followed by a variable list of other literary types. Thus the passages quoted above from Sat. Br. XIV, 5, 4, 10 ; 6, 10, 6; 7, 3, II = Brih. Ar. Up. II, 4, 10; IV, 1, 2 ; 5, 11, and the Tait, Ar. II, 9 and 10, are of Upanishad character, and the Maitr. Up. VI, 32 repeats the list of texts stated at Sat. Br. = Brih. Ar. Up., just cited, in precisely the same order. The same text, Maitr. Up. VI, 33 ( = Maha Up. 2 ; Atharvasiras 4), has the list rigyaguhsamatharvangirasa itihasah purawam. The Khand. Up. Ill, 1-4 deals with rik, yaguh, saman, atharvahgirasah, and itihasapuiawani; the same text at VII, 1, 2. 4 ; 2, 1 ; 7, 1, has the same list, . . . atharvana katurthah itihasapuranah paukamah, to which are added a lengthy series of additional sciences (vidya). The Tait. Up. = Tait. Ar. VIII, 3, again, presents the Atharvan in a formulaic connection, tasya (sc. atmanah) yagar eva sirah, rig dakshviah pakshah, samo-ttarah paksah, adesa atma, atharvaiigirasah; pukkham. There is, as far as is known, no additional mention of the Atharvan in the non-Atharvanic Upanishads, and it is evident that there is no marked change in the manner in which the fourth Veda is handled. Very much more numerous are the instances in which the trayi alone appears ; see Jacob's Concordance to the principal Upanishads, under the words rigveda, rinmaya, rik ; yagurveda, yagurmaya, yagus ; samaveda, samamaya, saman. They show that the draughts upon the Atharvan and the subsequent literary forms are, in general, made under the excitement of formulaic solemnity ; while on the other hand, needless to .say, the Upanishads with their eye aloft alike from hymn, sacrificial formula, and witchcraft charm, have no occasion to condemn the Atharvan, aside from that superior attitude of theirs which implies, and diplomatically expresses condemnation of the entire Veda that is not brahmavidya.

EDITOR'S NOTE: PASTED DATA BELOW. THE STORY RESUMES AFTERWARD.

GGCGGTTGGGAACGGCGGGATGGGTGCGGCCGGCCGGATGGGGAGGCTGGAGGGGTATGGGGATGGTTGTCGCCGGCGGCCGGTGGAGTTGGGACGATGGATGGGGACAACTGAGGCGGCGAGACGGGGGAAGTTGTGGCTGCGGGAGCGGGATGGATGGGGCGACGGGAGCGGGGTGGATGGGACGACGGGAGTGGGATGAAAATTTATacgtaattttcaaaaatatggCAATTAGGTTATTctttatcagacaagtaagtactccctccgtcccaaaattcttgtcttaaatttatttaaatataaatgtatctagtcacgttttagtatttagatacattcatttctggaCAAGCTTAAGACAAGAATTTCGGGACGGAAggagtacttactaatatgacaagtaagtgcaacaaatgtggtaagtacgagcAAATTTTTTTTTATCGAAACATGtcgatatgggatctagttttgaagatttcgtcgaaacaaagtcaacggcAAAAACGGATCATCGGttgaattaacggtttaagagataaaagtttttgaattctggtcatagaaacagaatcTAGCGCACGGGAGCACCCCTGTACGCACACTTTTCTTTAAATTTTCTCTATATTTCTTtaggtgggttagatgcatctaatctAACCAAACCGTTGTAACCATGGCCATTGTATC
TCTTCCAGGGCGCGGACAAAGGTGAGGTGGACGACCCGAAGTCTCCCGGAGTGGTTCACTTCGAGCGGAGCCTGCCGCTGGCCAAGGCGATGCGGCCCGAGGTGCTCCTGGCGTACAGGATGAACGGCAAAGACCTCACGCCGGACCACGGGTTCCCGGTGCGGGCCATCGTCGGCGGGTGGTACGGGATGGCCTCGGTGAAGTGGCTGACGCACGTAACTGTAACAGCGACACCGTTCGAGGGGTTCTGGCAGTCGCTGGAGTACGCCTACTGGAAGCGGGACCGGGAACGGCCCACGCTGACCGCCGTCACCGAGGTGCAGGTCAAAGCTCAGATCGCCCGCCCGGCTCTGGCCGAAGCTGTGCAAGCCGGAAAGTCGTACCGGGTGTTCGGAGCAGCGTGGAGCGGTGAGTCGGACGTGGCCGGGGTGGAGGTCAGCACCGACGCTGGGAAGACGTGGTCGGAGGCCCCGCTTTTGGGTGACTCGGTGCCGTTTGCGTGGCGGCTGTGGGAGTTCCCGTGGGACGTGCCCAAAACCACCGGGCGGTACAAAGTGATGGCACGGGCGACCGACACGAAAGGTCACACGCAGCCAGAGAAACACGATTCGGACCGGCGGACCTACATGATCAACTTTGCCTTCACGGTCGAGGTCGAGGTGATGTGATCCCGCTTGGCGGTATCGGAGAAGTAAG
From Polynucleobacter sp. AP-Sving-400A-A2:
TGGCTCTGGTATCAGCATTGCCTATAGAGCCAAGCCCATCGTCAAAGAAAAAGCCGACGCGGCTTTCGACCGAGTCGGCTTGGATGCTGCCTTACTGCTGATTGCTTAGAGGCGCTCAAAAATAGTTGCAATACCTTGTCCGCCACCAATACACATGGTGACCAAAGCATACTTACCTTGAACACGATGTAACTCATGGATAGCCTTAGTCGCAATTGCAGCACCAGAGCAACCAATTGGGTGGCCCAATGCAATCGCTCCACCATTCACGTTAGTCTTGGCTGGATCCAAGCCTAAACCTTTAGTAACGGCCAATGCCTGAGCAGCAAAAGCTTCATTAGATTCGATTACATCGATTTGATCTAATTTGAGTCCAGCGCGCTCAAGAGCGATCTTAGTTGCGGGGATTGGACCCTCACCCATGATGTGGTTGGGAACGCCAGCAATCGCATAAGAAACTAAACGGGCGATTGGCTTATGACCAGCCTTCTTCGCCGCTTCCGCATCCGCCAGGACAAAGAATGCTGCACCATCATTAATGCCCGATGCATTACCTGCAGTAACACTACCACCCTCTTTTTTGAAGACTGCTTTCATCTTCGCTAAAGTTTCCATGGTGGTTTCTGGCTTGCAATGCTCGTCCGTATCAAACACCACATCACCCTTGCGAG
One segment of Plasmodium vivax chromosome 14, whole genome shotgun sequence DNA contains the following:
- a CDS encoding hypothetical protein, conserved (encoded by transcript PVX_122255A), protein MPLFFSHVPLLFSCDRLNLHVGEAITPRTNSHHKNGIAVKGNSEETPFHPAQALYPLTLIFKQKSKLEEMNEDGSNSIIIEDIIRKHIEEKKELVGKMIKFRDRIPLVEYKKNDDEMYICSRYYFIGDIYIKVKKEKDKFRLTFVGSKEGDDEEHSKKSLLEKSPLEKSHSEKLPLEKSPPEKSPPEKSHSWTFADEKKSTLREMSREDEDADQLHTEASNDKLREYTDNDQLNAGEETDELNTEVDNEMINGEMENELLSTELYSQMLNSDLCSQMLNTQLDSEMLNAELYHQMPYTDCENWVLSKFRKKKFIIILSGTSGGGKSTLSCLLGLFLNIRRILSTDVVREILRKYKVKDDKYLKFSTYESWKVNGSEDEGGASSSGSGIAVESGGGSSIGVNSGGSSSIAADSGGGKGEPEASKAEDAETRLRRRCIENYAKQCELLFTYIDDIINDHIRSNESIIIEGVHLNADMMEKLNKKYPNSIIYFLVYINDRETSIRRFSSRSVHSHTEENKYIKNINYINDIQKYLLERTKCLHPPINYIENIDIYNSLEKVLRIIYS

Even in the Atharvan Upanishads there is sounded in
- This Upanishad belongs to a Yagus-school ; hence the pre-eminence of the yagus. The Atharvan is here forced into a position of disadvantage, and it may be admitted that its mention after the adeJ-a (Upanishad) is intentional. But there is really no other course open to the writer. The tenor of the entire passage excludes the notion of disparagement of any of the te.xls mentioned.